Following a meeting this morning with representatives of the Montana State Brewers Association (MSBA), Montana Department of Revenue (DOR) Director Dan Bucks pulled the proposed administrative rule which was due to be hotly contested tomorrow afternoon in an official public hearing.
Meeting with Bucks and his staff were Sam Hoffman, owner of Red Lodge Ales of Red Lodge, and Brian Smith and Brad Simshaw, co-owners of Blackfoot River Brewing of Helena. Hoffmann is president and Smith vice-president of MSBA.
This means tomorrow’s hearing is essentially meaningless. It will be held, but will only cover minor issues of little or no concern to brewers.
“The director apologized for the process,” Smith told NewWest.Net, “and he admitted that the dept could have looked at this closer. I think he agreed with us that this all could have been avoided if they would have talked to us prior to the notice or rule making.”
Instead of going ahead with the rule change at this time, DOR and MSBA have agreed to work together to cooperatively address any problems with enforcing the law. “We’re now sitting down with in a negotiated rule making process to make sure things are done correctly,” Smith said.
And there are points of agreement. “He (Bucks) has some concerns over enforceability of the current law,” Smith said, indicating that he believed some of these concerns were valid and that MSBA members would work with DOR to address them.
Smith said Bucks might invite other interested parties into the negotiation.
Part of the controversy created over the rule change was fueled with the belief that the Montana Tavern Association (MTA) was behind the scenes punching the buttons, but Smith said Bucks strongly disagreed and insisted the rule change was staff driven. “He was adamant that the MTA wasn’t behind the rule change.”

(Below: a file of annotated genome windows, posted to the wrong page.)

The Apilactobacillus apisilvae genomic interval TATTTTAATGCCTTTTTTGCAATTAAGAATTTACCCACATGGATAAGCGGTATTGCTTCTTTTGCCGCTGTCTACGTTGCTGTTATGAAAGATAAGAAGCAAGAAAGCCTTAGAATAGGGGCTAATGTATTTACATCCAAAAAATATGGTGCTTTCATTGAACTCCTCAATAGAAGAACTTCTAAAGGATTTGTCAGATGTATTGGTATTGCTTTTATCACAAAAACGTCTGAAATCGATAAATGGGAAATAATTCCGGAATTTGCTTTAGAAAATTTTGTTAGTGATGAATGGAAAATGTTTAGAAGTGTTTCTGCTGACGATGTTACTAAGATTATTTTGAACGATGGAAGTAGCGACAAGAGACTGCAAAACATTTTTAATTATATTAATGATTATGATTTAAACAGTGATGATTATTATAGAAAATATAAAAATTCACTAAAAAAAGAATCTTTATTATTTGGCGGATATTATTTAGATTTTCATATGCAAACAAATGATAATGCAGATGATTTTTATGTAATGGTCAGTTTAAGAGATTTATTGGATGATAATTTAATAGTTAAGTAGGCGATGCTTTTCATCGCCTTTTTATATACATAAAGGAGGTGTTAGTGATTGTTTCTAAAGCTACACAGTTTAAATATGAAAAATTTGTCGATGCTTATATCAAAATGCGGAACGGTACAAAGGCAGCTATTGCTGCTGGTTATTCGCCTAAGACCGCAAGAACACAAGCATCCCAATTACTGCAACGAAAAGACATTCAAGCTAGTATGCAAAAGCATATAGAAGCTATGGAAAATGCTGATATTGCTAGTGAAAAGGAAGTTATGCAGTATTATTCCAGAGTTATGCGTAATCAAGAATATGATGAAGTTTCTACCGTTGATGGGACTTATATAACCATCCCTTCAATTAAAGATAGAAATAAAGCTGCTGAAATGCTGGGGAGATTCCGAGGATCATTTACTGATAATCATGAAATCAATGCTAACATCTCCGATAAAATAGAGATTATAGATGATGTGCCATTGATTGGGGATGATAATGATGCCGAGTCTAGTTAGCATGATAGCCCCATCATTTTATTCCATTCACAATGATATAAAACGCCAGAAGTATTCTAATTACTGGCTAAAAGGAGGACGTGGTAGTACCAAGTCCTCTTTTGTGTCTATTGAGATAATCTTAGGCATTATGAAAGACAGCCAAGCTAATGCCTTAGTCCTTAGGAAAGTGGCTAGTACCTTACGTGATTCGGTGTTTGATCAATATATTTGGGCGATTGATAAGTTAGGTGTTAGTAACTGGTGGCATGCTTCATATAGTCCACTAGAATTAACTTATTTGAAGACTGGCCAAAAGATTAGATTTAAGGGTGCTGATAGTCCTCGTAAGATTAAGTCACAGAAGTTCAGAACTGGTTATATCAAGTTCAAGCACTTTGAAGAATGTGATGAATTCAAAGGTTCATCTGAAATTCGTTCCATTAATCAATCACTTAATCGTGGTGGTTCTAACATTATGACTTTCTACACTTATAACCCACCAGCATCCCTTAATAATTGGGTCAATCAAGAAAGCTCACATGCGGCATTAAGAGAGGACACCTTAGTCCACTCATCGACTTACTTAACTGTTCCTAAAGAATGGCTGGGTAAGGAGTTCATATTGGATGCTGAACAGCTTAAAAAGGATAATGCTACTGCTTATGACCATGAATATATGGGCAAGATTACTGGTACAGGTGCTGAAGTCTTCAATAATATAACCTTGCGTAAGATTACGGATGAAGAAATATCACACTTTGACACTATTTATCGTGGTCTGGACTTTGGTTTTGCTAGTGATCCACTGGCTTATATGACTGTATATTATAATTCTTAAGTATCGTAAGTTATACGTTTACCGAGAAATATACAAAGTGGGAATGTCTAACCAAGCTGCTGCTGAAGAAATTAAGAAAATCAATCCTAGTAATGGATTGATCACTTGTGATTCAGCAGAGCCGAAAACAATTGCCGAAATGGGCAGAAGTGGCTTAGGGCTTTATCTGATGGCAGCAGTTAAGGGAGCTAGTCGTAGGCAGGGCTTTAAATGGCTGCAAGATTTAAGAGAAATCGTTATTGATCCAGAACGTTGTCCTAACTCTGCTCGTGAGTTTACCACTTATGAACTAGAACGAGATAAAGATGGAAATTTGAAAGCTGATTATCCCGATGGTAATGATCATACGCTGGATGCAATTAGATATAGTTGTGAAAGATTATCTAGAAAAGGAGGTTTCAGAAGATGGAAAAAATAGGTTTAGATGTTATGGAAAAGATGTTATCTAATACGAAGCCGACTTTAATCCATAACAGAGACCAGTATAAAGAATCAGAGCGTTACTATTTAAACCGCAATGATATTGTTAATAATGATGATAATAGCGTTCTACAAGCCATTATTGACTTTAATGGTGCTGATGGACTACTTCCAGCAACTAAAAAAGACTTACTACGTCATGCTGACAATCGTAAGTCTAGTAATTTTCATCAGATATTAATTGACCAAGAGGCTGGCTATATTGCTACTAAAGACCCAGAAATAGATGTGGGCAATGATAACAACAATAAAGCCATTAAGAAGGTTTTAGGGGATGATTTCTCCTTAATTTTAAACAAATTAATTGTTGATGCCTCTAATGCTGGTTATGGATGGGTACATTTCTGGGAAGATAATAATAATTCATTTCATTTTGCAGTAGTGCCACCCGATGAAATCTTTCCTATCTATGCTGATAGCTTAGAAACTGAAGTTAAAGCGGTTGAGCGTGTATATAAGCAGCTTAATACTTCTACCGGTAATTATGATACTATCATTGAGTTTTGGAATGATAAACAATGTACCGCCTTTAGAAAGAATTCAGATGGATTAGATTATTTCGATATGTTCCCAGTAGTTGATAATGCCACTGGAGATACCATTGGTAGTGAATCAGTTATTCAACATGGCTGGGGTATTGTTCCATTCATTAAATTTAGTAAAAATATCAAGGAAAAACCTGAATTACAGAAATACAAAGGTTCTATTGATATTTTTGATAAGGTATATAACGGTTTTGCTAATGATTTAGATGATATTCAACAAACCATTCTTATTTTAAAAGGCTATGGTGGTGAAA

The rule change had created an instant furor among craft beer fans. GrizzlyGrowler.com posted a petition written by Dave Ayers of Glacier Brewing in Polson, and as this is written, 811 people have already signed it.
“They (DOR officials) were overwhelmed and surprised by the amount of interest,” Smith said, noting that besides hearing from many brewers and numerous taproom patrons, “several legislators have contacted him and the Governor’s office.”
The recent NewWest.Net commentary on the proposed rule was specifically mentioned, Smith added.
“We have had no communication with the tavern industry on this manner,” Bucks reaffirmed in a telephone interview with NewWest.Net, “Your article was completely wrong about the reasons for the department pursuing this rule change. It had nothing to do with economic competition between members of the liquor industry.”
Before writing my column earlier this week, I went out to the DOR’s Liquor Control Division and looked through the files and talked to several members of Bucks’ staff who told me there were no written complaints, only phone calls. But alas, there was one written complaint, which was a major factor in proposed the rule change. Ironically, that complaint came from the MSBA.
In February 2007, Tim O’Leary, owner of Kettlehouse Brewing of Missoula and secretary/treasurer of the MSBA, sent a formal complaint to DOR about the business practices of one of the organization’s own members, Yellowstone Valley Brewing of Billings, claiming the company allowed patrons to consume beer served from their taproom on an unlicensed patio and of violating local open container laws.
“MSBA members strive to uphold both Montana and Federal Law governing the operation of our breweries,” O’Leary wrote. “It is imperative that all Montana breweries do as well.”
“That was the problem that the rule proposed to address,” Bucks said, “but not necessarily very well.”
Keep in mind, Bucks added, that this was only a proposal for public comment. “That doesn’t mean it is what the rule would be.”
Bucks admitted that “The proposed rule did not necessarily address the underlying problem, which is assure responsible consumption on premises for public health and safety reasons.”
“After our meeting this morning, we have an understanding that there are some common issues,” Bucks said. “There are some complaints, but there is not a widespread problem within this industry. The (microbrewing) business as a whole is trying to do business in a responsible manner, and we respect that.”